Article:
Small Church Ministry
Delegating Tasks In the Small Church: Two Options and Six Lessons
When there's little help available, we can either do fewer activities or train more disciples. Here are six ways I learned to do both.

5. Assess and Hone Your Delegation Skills

So, according to Ecclesiastes – not to mention the examples of Jesus, Paul, Moses and others – delegation and teamwork aren’t just helpful, they’re a biblical imperative. According to the Apostle Paul, one of the pastor’s primary responsibilities is to prepare God’s people for works of service, so that the body of Christ may be built up. (Eph 4:11-12)

There’s no excuse. Small church pastors need to learn how to delegate better.

Yes, I understand that there are a lot of mundane tasks that small church pastors just have to do. There’s no getting around that. And the last thing I want to do to an already overwhelmed, guilt-ridden pastor is to add another brick to your load. But we have to face the reality that a lack of volunteers is not always the congregation’s fault.

Small church pastors need to become better delegators.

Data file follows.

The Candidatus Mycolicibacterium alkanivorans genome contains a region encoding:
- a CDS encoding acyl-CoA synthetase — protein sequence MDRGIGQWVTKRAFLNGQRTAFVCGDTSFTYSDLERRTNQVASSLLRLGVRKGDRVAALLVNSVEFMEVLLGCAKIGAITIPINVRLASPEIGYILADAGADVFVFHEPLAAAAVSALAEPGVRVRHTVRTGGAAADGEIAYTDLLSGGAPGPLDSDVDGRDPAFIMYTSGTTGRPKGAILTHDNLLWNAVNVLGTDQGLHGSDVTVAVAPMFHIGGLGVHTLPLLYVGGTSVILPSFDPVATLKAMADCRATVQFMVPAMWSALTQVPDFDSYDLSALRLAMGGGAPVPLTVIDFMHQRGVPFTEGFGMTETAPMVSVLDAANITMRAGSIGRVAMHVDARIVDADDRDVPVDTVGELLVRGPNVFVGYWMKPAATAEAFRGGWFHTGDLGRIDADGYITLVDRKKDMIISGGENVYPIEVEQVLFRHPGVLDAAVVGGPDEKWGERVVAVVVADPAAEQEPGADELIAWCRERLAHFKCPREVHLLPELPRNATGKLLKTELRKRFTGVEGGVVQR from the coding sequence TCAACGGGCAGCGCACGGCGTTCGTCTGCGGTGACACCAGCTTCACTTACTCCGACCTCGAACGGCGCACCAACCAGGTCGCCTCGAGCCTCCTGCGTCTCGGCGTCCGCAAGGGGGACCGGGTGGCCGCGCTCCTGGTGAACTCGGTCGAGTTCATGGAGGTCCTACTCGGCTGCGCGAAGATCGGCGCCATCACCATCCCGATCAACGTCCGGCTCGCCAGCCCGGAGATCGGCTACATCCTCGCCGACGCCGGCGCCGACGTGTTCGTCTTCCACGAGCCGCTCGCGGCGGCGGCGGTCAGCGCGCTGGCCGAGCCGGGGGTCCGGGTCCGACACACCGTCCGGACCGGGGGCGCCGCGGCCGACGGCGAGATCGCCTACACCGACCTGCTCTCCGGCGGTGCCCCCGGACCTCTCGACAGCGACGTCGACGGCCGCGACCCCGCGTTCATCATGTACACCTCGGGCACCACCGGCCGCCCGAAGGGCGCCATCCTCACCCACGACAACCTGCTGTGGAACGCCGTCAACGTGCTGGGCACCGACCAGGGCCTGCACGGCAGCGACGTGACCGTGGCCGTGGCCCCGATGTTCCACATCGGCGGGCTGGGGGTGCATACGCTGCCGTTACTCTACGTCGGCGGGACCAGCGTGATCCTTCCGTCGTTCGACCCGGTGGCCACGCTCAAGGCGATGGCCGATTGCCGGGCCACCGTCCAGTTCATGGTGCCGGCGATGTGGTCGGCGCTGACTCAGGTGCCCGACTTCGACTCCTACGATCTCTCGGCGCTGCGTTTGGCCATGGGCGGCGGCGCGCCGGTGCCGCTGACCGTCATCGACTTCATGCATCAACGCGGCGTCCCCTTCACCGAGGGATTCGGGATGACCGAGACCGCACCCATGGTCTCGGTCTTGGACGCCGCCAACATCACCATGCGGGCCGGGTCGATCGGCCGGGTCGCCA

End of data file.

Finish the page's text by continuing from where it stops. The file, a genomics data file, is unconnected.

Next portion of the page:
Small church pastors need to become better delegators.


As I described in Mentoring Is Better than Curriculum: Seven Steps to Better Discipleship, training better leaders starts with better mentoring.

No matter how small our church is, how burdened we are, or how impossible the task of training volunteers to do the work of ministry seems, not delegating is not an option.

I’ll close by passing on some of the wisest counsel I’ve ever received in pastoral ministry.

6. Delegate, Pastor. Delegate.

My deacon was right.

It may be hard to delegate. Especially when it seems like there’s no one to delegate to. But it’s easier – and more biblical – than not delegating at all.

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August 31, 2015 at 2:46 AM

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